Sometimes it’s not the person you miss, but the feelings and moments you had when you were with them (unknown)
It’s 2:30 in the morning and I am still awake. I can still hear one of the residents from earlier today saying, “Have you seen my mother?” “Where is she?” “Where is she?” She repeats her questions over and over again, becoming more distressed as time goes by and no one can give her a satisfactory answer. Another resident is frantically looking for “church,” and is inconsolable when he is repeatedly told the church is already open and everything is “okay.”
My first “go-to” book on Alzheimer’s Disease, Learning to Speak Alzheimer’s, by Joanne Koenig Coste, taught me that when someone with Alzheimer’s asks the same question over and over again, they aren’t really looking for the answer to that question. What they might be looking for is comfort and reassurance. Coste asks us to look for the meaning and feeling behind the question – if it’s not comfort, maybe what they’re looking for is something useful to do with their time.
In the hurried world of memory care, direct care staff have little time to reassure residents in need. Caregivers rush by, on their way to “toilet” someone, get another resident up, dressed, and to breakfast on time. On the next shift, staff must see that the designated list of residents receive their twice weekly shower, are “toileted” routinely and in the dining room for the next meal. In the meantime, residents are left in the busy wake of schedules and unplanned crises.
I witness this routine on a daily basis, not faulting the caregivers, as they most often work at the whim of for-profit corporations. In Oregon, the almighty “facility census” drives staffing ratios, not the individualized needs of residents at any given time. However, if by some miracle the Oregon legislature passes HB 3359, acuity-based staffing may become a reality, but probably not before my mother leaves this earth.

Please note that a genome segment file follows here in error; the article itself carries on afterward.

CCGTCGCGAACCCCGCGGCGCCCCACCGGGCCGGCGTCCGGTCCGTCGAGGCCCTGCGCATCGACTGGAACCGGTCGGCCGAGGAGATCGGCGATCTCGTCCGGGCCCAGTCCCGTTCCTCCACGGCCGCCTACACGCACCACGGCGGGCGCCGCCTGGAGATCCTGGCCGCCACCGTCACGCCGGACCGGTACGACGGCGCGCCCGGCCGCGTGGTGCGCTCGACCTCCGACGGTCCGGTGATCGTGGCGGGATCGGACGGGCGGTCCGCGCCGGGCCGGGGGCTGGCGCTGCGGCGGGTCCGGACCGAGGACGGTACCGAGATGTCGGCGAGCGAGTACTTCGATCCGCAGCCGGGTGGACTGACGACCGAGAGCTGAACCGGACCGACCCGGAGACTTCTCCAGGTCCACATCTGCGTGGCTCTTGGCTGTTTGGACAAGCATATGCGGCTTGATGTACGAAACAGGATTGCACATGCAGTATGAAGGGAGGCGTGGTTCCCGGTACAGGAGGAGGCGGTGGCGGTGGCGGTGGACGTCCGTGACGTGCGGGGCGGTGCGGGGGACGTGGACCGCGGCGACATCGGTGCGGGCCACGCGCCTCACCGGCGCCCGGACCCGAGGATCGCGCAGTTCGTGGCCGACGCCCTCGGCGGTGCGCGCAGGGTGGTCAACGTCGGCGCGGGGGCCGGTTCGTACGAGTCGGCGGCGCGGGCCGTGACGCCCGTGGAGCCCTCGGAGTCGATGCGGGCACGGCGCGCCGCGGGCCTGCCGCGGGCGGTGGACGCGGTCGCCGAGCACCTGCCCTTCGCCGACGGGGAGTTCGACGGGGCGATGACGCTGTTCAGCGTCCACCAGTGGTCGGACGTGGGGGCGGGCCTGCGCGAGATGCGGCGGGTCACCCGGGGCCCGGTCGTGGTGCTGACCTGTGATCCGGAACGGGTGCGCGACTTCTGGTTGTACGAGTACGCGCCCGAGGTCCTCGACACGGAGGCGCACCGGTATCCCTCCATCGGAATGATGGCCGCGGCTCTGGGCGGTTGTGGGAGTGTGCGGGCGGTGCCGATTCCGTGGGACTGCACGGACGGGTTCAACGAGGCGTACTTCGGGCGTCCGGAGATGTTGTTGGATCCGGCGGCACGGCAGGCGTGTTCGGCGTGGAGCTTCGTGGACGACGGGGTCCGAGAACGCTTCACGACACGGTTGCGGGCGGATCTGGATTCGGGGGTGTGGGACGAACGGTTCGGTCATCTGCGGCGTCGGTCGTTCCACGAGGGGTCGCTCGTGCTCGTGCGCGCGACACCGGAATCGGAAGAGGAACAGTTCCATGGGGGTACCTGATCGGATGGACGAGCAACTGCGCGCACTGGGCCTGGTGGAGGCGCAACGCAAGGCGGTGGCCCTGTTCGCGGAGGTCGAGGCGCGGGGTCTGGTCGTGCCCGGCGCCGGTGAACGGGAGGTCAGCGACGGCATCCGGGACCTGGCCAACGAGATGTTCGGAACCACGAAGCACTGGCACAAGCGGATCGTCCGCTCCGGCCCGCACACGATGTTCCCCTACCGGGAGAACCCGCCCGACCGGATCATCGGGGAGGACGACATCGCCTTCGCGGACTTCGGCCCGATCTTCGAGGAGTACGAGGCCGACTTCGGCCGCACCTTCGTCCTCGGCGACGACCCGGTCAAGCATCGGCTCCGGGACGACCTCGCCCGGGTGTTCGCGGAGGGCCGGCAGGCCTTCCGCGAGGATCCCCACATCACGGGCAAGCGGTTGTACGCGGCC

At times I am absolutely overwhelmed by the progression of my mother’s disease – my utter lack of control over what is happening to her before my eyes. Most days I strive to take control of what I can – how I actively chose to see my mother. I refuse to reduce her existence to behavioral “acting out,” characterizing her in this way if she fails to comply with a directive. Instead, I want to know what’s causing her anxiety and seek ways to alleviate her distress. Is she lonely, thirsty, hungry or in pain? She’s way past the ability to self-direct herself in any activity, so I do what I can to set up situations that may peak her interest, make her feel needed, or bring her pleasure. Every day is a puzzle to be analyzed, with some days working out better than others. No matter what happens, I’m in it for the long haul and grateful to have the love and support of Ellie, Judi, friends and our Conifer House family.
I am seeking,
I am not lost.
I am forgetful,
I am not gone.
Learning to Speak Alzheimer’s, page 127